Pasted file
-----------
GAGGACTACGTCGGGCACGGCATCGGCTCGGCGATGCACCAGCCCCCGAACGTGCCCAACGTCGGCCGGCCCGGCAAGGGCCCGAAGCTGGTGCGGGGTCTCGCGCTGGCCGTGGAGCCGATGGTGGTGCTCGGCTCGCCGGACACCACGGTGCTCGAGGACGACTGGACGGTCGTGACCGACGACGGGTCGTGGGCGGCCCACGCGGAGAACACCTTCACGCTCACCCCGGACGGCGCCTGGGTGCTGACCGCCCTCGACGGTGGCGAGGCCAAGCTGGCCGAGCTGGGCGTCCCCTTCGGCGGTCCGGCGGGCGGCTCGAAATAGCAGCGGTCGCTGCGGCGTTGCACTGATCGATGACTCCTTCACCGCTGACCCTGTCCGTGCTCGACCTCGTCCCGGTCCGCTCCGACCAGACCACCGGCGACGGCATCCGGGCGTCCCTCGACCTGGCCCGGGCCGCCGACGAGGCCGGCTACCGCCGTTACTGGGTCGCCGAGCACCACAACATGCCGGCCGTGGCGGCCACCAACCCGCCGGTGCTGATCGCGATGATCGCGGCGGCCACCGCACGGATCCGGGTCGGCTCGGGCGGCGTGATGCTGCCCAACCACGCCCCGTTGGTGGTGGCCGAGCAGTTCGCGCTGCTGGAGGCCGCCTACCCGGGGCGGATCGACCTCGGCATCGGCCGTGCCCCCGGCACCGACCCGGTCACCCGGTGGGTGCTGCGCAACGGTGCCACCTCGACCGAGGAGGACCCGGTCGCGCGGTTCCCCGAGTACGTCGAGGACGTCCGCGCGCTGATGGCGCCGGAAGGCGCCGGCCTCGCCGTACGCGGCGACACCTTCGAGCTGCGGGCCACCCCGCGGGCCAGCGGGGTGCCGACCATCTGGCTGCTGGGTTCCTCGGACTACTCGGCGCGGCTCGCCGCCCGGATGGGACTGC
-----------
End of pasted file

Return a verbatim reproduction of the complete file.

GAGGACTACGTCGGGCACGGCATCGGCTCGGCGATGCACCAGCCCCCGAACGTGCCCAACGTCGGCCGGCCCGGCAAGGGCCCGAAGCTGGTGCGGGGTCTCGCGCTGGCCGTGGAGCCGATGGTGGTGCTCGGCTCGCCGGACACCACGGTGCTCGAGGACGACTGGACGGTCGTGACCGACGACGGGTCGTGGGCGGCCCACGCGGAGAACACCTTCACGCTCACCCCGGACGGCGCCTGGGTGCTGACCGCCCTCGACGGTGGCGAGGCCAAGCTGGCCGAGCTGGGCGTCCCCTTCGGCGGTCCGGCGGGCGGCTCGAAATAGCAGCGGTCGCTGCGGCGTTGCACTGATCGATGACTCCTTCACCGCTGACCCTGTCCGTGCTCGACCTCGTCCCGGTCCGCTCCGACCAGACCACCGGCGACGGCATCCGGGCGTCCCTCGACCTGGCCCGGGCCGCCGACGAGGCCGGCTACCGCCGTTACTGGGTCGCCGAGCACCACAACATGCCGGCCGTGGCGGCCACCAACCCGCCGGTGCTGATCGCGATGATCGCGGCGGCCACCGCACGGATCCGGGTCGGCTCGGGCGGCGTGATGCTGCCCAACCACGCCCCGTTGGTGGTGGCCGAGCAGTTCGCGCTGCTGGAGGCCGCCTACCCGGGGCGGATCGACCTCGGCATCGGCCGTGCCCCCGGCACCGACCCGGTCACCCGGTGGGTGCTGCGCAACGGTGCCACCTCGACCGAGGAGGACCCGGTCGCGCGGTTCCCCGAGTACGTCGAGGACGTCCGCGCGCTGATGGCGCCGGAAGGCGCCGGCCTCGCCGTACGCGGCGACACCTTCGAGCTGCGGGCCACCCCGCGGGCCAGCGGGGTGCCGACCATCTGGCTGCTGGGTTCCTCGGACTACTCGGCGCGGCTCGCCGCCCGGATGGGACTGC